I used to pick at my scabs until they bled, and then pick at them again once they healed up. I used to pick at peeling paint - I've mostly stopped that habit. But what I really like to do, really really, is get the peeling bark on trees that exfoliate like that. I've been known to cross the street and then stop for five minutes at a time to get at the London Plane trees on my block.
If I think about it much, when I think about it, I generally would attribute this sort of thing to being autistic. I mean, I'm sure there are plenty of people who aren't autistic who do this too, but probably not many who go out of their way to do it for fun. I could be wrong here, of course.
Which is where this gets interesting. I went out to bring my mother her coffee, and before I went in I spent a few minutes with our crape myrtle. And my mother said I was just like her mother.
My mother has a very complicated relationship with me and autism. On the one hand, she swears she knew when I was a small infant. On the other hand, she is eager to downplay any signs of autism that I might ever bring up - especially if they're traits shared with anybody in the family other than her father, who really was undeniably autistic. Either she denies that the traits exist, or she denies that they're quite strong, or she denies that they have anything to do with autism whatsoever. (There are some things she can't do this to, like the topographical agnosia, but otherwise she gives it the good ol' college try!)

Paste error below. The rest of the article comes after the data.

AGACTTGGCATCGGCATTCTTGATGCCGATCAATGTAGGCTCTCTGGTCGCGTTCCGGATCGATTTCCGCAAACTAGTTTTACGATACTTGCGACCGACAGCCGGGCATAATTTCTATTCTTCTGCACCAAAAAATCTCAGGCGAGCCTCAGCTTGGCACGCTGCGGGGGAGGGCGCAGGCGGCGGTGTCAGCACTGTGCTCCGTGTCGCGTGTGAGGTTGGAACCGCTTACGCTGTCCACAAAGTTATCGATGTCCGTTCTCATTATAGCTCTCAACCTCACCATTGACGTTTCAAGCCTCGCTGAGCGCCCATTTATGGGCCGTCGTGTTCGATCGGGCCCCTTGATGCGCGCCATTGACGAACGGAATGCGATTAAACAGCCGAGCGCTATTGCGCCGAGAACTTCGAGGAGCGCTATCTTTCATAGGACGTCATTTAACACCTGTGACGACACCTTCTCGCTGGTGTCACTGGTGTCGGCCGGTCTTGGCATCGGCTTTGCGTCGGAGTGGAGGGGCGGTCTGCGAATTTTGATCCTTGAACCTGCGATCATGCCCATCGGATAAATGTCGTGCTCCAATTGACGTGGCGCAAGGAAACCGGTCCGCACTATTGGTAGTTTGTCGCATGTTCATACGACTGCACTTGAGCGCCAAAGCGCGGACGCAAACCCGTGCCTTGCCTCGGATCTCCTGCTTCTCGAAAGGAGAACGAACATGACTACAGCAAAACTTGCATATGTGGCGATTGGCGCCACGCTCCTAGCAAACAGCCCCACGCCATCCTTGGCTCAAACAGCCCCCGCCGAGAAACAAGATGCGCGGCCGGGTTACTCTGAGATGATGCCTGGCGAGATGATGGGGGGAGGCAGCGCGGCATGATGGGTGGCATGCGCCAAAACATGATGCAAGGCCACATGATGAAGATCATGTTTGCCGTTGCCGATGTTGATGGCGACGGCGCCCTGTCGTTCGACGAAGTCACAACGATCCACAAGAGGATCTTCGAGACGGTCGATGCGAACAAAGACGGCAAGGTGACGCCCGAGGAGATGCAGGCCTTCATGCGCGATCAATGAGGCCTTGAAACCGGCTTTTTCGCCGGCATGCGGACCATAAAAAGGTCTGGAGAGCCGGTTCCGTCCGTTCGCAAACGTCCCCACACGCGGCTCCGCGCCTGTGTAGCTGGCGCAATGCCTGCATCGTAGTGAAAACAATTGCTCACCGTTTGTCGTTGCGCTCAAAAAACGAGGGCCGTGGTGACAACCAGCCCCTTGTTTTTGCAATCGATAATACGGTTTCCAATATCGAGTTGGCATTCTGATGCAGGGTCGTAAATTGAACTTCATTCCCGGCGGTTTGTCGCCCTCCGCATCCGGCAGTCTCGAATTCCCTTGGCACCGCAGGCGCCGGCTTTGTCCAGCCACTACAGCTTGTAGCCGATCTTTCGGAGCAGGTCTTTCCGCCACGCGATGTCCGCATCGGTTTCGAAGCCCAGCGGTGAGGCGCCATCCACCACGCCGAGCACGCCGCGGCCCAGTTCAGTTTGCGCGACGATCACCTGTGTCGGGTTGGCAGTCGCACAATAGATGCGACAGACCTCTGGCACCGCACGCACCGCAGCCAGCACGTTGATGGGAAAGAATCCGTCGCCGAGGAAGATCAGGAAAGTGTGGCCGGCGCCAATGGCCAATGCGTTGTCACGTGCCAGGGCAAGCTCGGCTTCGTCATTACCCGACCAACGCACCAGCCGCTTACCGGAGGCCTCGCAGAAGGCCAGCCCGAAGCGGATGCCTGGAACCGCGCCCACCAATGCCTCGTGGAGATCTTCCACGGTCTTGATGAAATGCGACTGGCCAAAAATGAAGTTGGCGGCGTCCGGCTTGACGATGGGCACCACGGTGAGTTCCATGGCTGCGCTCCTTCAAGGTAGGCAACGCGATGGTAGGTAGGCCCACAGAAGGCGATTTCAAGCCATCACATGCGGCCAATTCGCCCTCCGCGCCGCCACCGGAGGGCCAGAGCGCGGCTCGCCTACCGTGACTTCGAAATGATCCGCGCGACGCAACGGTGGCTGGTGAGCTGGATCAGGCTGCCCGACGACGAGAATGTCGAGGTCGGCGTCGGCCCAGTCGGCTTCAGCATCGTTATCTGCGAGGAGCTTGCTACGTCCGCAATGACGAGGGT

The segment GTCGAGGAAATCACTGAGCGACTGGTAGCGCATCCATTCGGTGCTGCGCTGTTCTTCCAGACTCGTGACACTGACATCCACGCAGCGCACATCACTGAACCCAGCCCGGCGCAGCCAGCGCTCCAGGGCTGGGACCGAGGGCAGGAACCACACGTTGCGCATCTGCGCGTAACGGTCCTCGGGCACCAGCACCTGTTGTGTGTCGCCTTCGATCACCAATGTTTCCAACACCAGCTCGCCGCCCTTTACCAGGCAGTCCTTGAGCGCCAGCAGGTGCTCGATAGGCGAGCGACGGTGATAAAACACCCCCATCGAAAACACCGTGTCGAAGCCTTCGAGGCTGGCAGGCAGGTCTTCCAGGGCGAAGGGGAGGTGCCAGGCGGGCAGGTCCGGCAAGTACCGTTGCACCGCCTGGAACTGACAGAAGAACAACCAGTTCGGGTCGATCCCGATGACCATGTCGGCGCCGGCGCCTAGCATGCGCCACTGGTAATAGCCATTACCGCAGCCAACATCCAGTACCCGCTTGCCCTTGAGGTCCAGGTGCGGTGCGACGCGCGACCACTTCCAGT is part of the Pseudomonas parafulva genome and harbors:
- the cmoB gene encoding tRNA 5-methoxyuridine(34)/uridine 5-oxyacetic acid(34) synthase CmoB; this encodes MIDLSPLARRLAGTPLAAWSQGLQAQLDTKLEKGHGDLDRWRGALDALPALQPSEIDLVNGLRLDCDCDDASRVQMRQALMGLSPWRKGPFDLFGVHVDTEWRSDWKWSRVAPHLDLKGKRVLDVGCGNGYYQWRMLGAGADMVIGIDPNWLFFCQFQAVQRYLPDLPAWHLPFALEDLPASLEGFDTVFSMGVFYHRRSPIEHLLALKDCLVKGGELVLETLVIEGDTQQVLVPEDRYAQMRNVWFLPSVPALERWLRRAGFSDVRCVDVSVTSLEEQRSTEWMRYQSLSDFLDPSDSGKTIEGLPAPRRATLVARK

So for her to criticize what I'm pretty sure is an autistic trait, and attribute it to her mother instead of her father - well, I could've used this as a segue into my ongoing attempts to speak with her on the subject of the broader autistic phenotype, assortative mating, and our family. But given recent events, I decided instead to talk about exfoliating bark and how I'm sure the reduction of dead bark will decrease the risk of a forest fire in our backyard.